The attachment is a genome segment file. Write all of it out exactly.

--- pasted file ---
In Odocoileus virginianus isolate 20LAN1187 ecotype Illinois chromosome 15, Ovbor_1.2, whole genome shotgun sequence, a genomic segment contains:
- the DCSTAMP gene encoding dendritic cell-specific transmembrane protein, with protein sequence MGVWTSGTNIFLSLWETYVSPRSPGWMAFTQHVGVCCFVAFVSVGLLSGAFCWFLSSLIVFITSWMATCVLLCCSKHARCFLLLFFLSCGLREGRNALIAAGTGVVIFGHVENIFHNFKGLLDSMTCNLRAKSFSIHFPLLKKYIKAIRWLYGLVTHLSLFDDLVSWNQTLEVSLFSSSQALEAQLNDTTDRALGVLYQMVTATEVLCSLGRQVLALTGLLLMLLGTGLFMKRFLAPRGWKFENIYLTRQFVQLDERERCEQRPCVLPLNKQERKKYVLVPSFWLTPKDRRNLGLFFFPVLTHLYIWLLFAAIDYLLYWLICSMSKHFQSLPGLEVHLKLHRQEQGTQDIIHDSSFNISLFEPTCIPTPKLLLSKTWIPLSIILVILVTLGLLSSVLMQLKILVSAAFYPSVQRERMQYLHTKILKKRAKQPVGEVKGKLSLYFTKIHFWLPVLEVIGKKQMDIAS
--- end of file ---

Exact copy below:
In Odocoileus virginianus isolate 20LAN1187 ecotype Illinois chromosome 15, Ovbor_1.2, whole genome shotgun sequence, a genomic segment contains:
- the DCSTAMP gene encoding dendritic cell-specific transmembrane protein, with protein sequence MGVWTSGTNIFLSLWETYVSPRSPGWMAFTQHVGVCCFVAFVSVGLLSGAFCWFLSSLIVFITSWMATCVLLCCSKHARCFLLLFFLSCGLREGRNALIAAGTGVVIFGHVENIFHNFKGLLDSMTCNLRAKSFSIHFPLLKKYIKAIRWLYGLVTHLSLFDDLVSWNQTLEVSLFSSSQALEAQLNDTTDRALGVLYQMVTATEVLCSLGRQVLALTGLLLMLLGTGLFMKRFLAPRGWKFENIYLTRQFVQLDERERCEQRPCVLPLNKQERKKYVLVPSFWLTPKDRRNLGLFFFPVLTHLYIWLLFAAIDYLLYWLICSMSKHFQSLPGLEVHLKLHRQEQGTQDIIHDSSFNISLFEPTCIPTPKLLLSKTWIPLSIILVILVTLGLLSSVLMQLKILVSAAFYPSVQRERMQYLHTKILKKRAKQPVGEVKGKLSLYFTKIHFWLPVLEVIGKKQMDIAS